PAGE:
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Seeing Seeds

Which foods have seeds inside? Investigate the size and shape of seeds from tasty fruits as you create a colorful comparison table using Crayola® Dry-Erase Crayons.

  • Grade 1
    Grade 2
  • 30 to 60 minutes
  • Directions

    1. Investigate some favorite foods. What is the difference between fruits and vegetables? What is a nut? What parts of a plant do different foods come from? What are seeds? Which kinds of seeds do people eat? Read books and articles about fruits, nuts, and seeds, such as Miss Maple’s Seeds by Eliza Wheeler.
    2. Ask families to provide a variety of foods that contain seeds or are seeds. (See Adaptations for suggestions. Be aware of food allergies. Obtain parent permission before this tasting event.) Parent volunteers can help to cut and serve foods. Collect and count the seeds from the foods as students taste them.
    3. Use Crayola Dry-Erase Crayons to draw a large table on a large whiteboard on the wall and/or provide small individual whiteboards for students to gather data in small tables. Students can create one large table together on the large whiteboard and smaller tables comparing 2 or 3 kinds of seeds on small whiteboards.
    4. Ask children to illustrate and label each food (column 1) and the seed (column 2) that is inside of it. Tables should also include the number of seeds found in the fruit (column 3). Look closely at the seeds then add describing and sensing words about the seeds (column 4) to the table.
  • Standards

    LA: Participate in collaborative conversations with diverse partners about grade level topics and texts with peers and adults in small and larger groups.

    LA: Ask and answer such questions as who, what, where, when, why, and how to demonstrate understanding of key details in a text.

    LA: Add drawings or other visual displays to descriptions when appropriate to clarify ideas, thoughts, and feelings.

    LA: Participate in shared research and writing projects (e.g., read a number of books on a single topic to produce a report; record science observations).

    MATH: Count to tell the number of objects.

    MATH: Compare numbers.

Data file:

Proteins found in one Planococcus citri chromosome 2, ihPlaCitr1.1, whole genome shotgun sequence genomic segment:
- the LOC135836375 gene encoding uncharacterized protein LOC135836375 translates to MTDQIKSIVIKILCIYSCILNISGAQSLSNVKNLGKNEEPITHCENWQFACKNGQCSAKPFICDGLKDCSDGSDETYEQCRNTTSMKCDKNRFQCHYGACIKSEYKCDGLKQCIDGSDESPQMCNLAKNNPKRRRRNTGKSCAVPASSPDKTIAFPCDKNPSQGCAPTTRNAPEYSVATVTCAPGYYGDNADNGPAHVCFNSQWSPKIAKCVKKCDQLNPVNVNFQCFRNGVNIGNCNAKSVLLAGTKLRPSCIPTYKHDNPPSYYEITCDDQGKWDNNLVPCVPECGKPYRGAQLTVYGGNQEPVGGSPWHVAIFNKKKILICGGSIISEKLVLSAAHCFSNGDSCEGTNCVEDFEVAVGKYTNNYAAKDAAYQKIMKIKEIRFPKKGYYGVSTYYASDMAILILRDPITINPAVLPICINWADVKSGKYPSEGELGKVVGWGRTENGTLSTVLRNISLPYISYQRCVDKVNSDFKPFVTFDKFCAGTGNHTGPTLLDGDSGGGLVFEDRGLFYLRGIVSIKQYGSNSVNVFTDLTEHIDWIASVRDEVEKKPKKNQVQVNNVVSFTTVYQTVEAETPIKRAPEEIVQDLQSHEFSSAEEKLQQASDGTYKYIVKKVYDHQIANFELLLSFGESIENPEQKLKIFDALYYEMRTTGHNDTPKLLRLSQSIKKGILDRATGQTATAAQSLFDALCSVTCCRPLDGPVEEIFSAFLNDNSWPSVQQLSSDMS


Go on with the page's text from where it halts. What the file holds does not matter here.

MATH: Describe and compare measurable attributes.

    MATH: Classify objects and count the number of objects in categories.

    MATH: Identify and describe shapes.

    MATH: Analyze, compare, create, and compose shapes.

    SCI: Plan and conduct an investigation to describe and classify different kinds of materials by their observable properties.

    VA: Students will investigate, plan and work through materials and ideas to make works of art and design.

  • Adaptations

    Information for edible seeds may require some research. For example, students may discover that sunflower seeds come from a sunflower and that there can be 1000 seeds on one sunflower head.

    Seed-bearing and seed foods to investigate might include apples, oranges, lemons, limes, strawberries, cucumbers, squash, pumpkins, peaches, nectarines, pomegranate, grapes, tomatoes, plums, sunflower seeds and pumpkin seeds.

    Investigate the parts of a plant to find out more about seeds and where they are formed in a flower. Cut pieces of paper into simple shapes like a circle, oval, and long rectangle. Use dry-erase crayons to trace the shapes to create a garden of flowers on a dry-erase board.

    Read aloud or obtain multiple copies of books for students to read aloud, individually, or in pairs. Suggested titles include From Seed to Plant by Gail Gibbons, Planting a Rainbow by Lois Ehlert, and The Tiny Seed by Eric Carle.

    Explore vegetable seeds! Obtain donated packets of seeds for foods like carrots, artichokes, broccoli, corn, lettuce, onions, peas, and spinach. Ask parents for donations of actual foods to handle and possibly even taste to offer a more sensory experience for children. Students can create a table comparing and contrasting seed sizes and shapes for these foods using dry-erase crayons on dry erase boards.

    Write about your discoveries! Ask children to write reflections about their seed experiences. Each student might even create an illustrated mini book about seeds using Crayola Erasable Colored Pencils. Or create a class book of information learned about seeds using drawing paper and Crayola Markers.


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  • Creativity.
  • Capacity.
  • Collaboration.
  • Change.
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